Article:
I'll be looking at the poem in pieces, since your question revolves around how it is put together.
The first line is far too vague. Joy is an abstract thing, and I need to know more than it is on the surface. You follow with another line about anger. I understand the idea: the juxtoposition of outward appearance and internal anger, but it's done in a way that's far too vague and far too impersonal. These are both topics all poets address, so in order to the poem to read well, they must be looked at from a new perspective. Unfortunately, both of these lines are overused.
I'm not quite sure what you mean by "a face that does not cease." I like it, because it's the longest line thus far and doesn't feel choppy, but the sentiment doesn't make sense.
The comment about the smile not reaching eyes is even more confusing. Joy is on the surface, but no one sees it? Or are you saying its never turned far enough to literally look like it's touching your eyes?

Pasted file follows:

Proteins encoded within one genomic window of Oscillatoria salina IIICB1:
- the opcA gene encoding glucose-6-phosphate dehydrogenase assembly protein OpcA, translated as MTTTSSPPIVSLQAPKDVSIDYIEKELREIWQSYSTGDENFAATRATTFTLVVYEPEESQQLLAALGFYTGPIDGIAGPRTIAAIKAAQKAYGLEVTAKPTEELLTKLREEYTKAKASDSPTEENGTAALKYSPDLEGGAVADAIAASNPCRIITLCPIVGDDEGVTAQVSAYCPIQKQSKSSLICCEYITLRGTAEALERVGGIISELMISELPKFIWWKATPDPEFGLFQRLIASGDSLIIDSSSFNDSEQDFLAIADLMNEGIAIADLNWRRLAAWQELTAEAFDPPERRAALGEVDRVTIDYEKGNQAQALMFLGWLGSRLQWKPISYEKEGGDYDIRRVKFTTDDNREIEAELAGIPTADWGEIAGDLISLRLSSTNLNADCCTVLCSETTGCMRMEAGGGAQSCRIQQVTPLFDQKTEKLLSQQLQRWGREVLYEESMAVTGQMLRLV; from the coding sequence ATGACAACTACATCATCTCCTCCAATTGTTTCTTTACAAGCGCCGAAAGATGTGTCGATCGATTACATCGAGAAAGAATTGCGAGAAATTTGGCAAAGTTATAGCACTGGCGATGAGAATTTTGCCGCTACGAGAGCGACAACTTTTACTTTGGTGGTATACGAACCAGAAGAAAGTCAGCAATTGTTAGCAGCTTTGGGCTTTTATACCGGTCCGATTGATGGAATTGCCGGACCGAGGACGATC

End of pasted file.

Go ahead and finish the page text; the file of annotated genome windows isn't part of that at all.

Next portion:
A quick thing: the "to" in the life's line needs to have two o's.
Then you get into the meat of the poem: It's time to learn how to socialize. I like the premise, I truly do, but the execution is too vague. Who are you speaking to? Why are they having problems socializing? Why is there pent up anger?
As far as technique is concerned, your poem is written with an incredibly strange rhyme pattern that has no discernible purpose. The short, choppy lines make them jump out and hinder the reading of your poem.
I enjoy the hopefulness of the poem, but I feel that you can express it in ways that are not unclear and cliche. Some of these lines appear in hundreds and thousands of poems, which is an indication that this poem needs a more personal touch. Add distinct elements and imagery, as well as personal touches, and this poem can truly go places.